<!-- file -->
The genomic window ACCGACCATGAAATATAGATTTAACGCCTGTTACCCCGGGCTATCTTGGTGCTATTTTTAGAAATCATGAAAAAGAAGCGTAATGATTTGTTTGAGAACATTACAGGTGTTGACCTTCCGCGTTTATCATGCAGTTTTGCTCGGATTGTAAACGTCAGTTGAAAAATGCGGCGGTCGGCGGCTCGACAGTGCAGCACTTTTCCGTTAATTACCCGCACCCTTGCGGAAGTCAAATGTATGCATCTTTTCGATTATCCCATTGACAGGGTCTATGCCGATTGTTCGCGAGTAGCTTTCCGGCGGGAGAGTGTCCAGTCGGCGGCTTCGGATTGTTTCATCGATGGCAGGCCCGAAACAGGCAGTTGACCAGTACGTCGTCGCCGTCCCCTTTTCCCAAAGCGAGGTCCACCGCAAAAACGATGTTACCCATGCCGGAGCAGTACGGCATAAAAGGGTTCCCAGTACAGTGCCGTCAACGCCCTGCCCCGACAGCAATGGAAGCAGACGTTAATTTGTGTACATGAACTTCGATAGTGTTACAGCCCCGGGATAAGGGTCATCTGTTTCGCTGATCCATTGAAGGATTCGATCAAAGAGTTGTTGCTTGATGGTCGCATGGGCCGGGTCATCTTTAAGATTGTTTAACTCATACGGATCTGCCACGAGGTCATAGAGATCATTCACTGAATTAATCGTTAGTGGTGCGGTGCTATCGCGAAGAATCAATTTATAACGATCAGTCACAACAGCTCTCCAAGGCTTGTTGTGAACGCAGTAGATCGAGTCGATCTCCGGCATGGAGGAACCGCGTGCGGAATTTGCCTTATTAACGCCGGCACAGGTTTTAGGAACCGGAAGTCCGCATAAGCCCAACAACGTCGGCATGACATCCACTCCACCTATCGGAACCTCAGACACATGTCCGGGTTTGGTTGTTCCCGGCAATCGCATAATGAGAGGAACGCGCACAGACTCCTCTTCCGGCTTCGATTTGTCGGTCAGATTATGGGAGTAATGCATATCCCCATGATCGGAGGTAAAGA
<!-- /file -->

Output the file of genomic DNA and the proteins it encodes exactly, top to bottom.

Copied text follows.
The genomic window ACCGACCATGAAATATAGATTTAACGCCTGTTACCCCGGGCTATCTTGGTGCTATTTTTAGAAATCATGAAAAAGAAGCGTAATGATTTGTTTGAGAACATTACAGGTGTTGACCTTCCGCGTTTATCATGCAGTTTTGCTCGGATTGTAAACGTCAGTTGAAAAATGCGGCGGTCGGCGGCTCGACAGTGCAGCACTTTTCCGTTAATTACCCGCACCCTTGCGGAAGTCAAATGTATGCATCTTTTCGATTATCCCATTGACAGGGTCTATGCCGATTGTTCGCGAGTAGCTTTCCGGCGGGAGAGTGTCCAGTCGGCGGCTTCGGATTGTTTCATCGATGGCAGGCCCGAAACAGGCAGTTGACCAGTACGTCGTCGCCGTCCCCTTTTCCCAAAGCGAGGTCCACCGCAAAAACGATGTTACCCATGCCGGAGCAGTACGGCATAAAAGGGTTCCCAGTACAGTGCCGTCAACGCCCTGCCCCGACAGCAATGGAAGCAGACGTTAATTTGTGTACATGAACTTCGATAGTGTTACAGCCCCGGGATAAGGGTCATCTGTTTCGCTGATCCATTGAAGGATTCGATCAAAGAGTTGTTGCTTGATGGTCGCATGGGCCGGGTCATCTTTAAGATTGTTTAACTCATACGGATCTGCCACGAGGTCATAGAGATCATTCACTGAATTAATCGTTAGTGGTGCGGTGCTATCGCGAAGAATCAATTTATAACGATCAGTCACAACAGCTCTCCAAGGCTTGTTGTGAACGCAGTAGATCGAGTCGATCTCCGGCATGGAGGAACCGCGTGCGGAATTTGCCTTATTAACGCCGGCACAGGTTTTAGGAACCGGAAGTCCGCATAAGCCCAACAACGTCGGCATGACATCCACTCCACCTATCGGAACCTCAGACACATGTCCGGGTTTGGTTGTTCCCGGCAATCGCATAATGAGAGGAACGCGCACAGACTCCTCTTCCGGCTTCGATTTGTCGGTCAGATTATGGGAGTAATGCATATCCCCATGATCGGAGGTAAAGA